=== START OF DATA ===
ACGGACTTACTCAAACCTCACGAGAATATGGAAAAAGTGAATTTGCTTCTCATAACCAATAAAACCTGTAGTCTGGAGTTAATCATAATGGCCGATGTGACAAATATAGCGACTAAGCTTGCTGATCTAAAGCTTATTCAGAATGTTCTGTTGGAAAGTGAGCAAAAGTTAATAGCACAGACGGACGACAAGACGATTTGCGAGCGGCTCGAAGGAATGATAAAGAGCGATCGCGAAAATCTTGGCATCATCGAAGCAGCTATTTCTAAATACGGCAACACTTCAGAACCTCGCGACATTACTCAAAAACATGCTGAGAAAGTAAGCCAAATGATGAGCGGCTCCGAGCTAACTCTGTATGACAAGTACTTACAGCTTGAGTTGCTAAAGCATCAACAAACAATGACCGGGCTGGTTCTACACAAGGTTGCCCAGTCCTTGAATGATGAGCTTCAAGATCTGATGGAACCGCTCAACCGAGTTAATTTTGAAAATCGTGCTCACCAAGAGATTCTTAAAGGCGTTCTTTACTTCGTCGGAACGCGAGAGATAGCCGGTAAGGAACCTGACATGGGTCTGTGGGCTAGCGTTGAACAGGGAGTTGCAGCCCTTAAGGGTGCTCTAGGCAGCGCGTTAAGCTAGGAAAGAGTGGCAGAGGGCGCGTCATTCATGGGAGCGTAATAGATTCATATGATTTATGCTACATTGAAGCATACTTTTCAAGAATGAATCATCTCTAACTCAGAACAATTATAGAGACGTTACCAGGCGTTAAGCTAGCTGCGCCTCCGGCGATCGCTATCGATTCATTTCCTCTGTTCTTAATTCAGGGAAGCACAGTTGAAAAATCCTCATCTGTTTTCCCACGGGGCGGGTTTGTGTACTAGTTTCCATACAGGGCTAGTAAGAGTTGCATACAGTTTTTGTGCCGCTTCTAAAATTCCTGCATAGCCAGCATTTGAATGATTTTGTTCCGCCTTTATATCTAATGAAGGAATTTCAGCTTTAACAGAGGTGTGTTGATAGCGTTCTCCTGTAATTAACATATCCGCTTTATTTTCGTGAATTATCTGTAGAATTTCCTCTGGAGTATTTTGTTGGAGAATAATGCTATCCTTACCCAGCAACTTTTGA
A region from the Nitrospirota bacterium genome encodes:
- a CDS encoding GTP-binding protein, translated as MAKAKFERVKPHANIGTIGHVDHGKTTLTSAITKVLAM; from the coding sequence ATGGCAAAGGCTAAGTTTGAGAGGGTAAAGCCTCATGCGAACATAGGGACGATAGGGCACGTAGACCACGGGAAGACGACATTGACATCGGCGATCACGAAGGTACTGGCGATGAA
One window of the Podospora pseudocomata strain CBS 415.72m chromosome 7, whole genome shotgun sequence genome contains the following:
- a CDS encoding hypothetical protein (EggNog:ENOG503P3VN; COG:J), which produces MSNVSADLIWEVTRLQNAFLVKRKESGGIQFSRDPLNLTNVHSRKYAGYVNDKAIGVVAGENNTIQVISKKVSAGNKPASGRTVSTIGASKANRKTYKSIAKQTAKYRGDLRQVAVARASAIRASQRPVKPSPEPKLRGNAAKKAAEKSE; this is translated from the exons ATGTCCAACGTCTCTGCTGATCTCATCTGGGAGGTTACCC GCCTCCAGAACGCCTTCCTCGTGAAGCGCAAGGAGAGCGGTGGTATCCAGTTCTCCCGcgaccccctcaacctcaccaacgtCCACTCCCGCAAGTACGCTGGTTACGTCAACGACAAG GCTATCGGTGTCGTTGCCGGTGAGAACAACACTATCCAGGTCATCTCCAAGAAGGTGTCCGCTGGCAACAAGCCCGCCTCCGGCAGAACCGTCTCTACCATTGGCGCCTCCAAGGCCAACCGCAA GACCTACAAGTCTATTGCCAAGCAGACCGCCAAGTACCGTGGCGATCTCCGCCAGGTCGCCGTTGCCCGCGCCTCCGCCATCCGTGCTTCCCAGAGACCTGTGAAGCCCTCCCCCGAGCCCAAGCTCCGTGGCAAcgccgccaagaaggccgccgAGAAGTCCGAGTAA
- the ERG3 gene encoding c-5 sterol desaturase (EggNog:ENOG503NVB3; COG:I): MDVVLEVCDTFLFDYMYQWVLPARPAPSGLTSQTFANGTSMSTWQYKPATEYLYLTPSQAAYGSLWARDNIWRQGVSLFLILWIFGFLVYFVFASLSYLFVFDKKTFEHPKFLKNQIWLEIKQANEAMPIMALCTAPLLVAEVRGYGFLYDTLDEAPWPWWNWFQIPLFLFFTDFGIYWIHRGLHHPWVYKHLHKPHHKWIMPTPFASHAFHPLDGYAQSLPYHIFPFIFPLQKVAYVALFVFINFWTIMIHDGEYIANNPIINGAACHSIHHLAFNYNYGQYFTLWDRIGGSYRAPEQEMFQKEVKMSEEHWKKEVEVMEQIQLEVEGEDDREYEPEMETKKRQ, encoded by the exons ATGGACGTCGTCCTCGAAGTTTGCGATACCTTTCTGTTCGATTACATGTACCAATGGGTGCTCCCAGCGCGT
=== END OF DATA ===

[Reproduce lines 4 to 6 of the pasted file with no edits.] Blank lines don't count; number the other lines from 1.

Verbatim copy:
One window of the Podospora pseudocomata strain CBS 415.72m chromosome 7, whole genome shotgun sequence genome contains the following:
- a CDS encoding hypothetical protein (EggNog:ENOG503P3VN; COG:J), which produces MSNVSADLIWEVTRLQNAFLVKRKESGGIQFSRDPLNLTNVHSRKYAGYVNDKAIGVVAGENNTIQVISKKVSAGNKPASGRTVSTIGASKANRKTYKSIAKQTAKYRGDLRQVAVARASAIRASQRPVKPSPEPKLRGNAAKKAAEKSE; this is translated from the exons ATGTCCAACGTCTCTGCTGATCTCATCTGGGAGGTTACCC GCCTCCAGAACGCCTTCCTCGTGAAGCGCAAGGAGAGCGGTGGTATCCAGTTCTCCCGcgaccccctcaacctcaccaacgtCCACTCCCGCAAGTACGCTGGTTACGTCAACGACAAG GCTATCGGTGTCGTTGCCGGTGAGAACAACACTATCCAGGTCATCTCCAAGAAGGTGTCCGCTGGCAACAAGCCCGCCTCCGGCAGAACCGTCTCTACCATTGGCGCCTCCAAGGCCAACCGCAA GACCTACAAGTCTATTGCCAAGCAGACCGCCAAGTACCGTGGCGATCTCCGCCAGGTCGCCGTTGCCCGCGCCTCCGCCATCCGTGCTTCCCAGAGACCTGTGAAGCCCTCCCCCGAGCCCAAGCTCCGTGGCAAcgccgccaagaaggccgccgAGAAGTCCGAGTAA
- the ERG3 gene encoding c-5 sterol desaturase (EggNog:ENOG503NVB3; COG:I): MDVVLEVCDTFLFDYMYQWVLPARPAPSGLTSQTFANGTSMSTWQYKPATEYLYLTPSQAAYGSLWARDNIWRQGVSLFLILWIFGFLVYFVFASLSYLFVFDKKTFEHPKFLKNQIWLEIKQANEAMPIMALCTAPLLVAEVRGYGFLYDTLDEAPWPWWNWFQIPLFLFFTDFGIYWIHRGLHHPWVYKHLHKPHHKWIMPTPFASHAFHPLDGYAQSLPYHIFPFIFPLQKVAYVALFVFINFWTIMIHDGEYIANNPIINGAACHSIHHLAFNYNYGQYFTLWDRIGGSYRAPEQEMFQKEVKMSEEHWKKEVEVMEQIQLEVEGEDDREYEPEMETKKRQ, encoded by the exons ATGGACGTCGTCCTCGAAGTTTGCGATACCTTTCTGTTCGATTACATGTACCAATGGGTGCTCCCAGCGCGT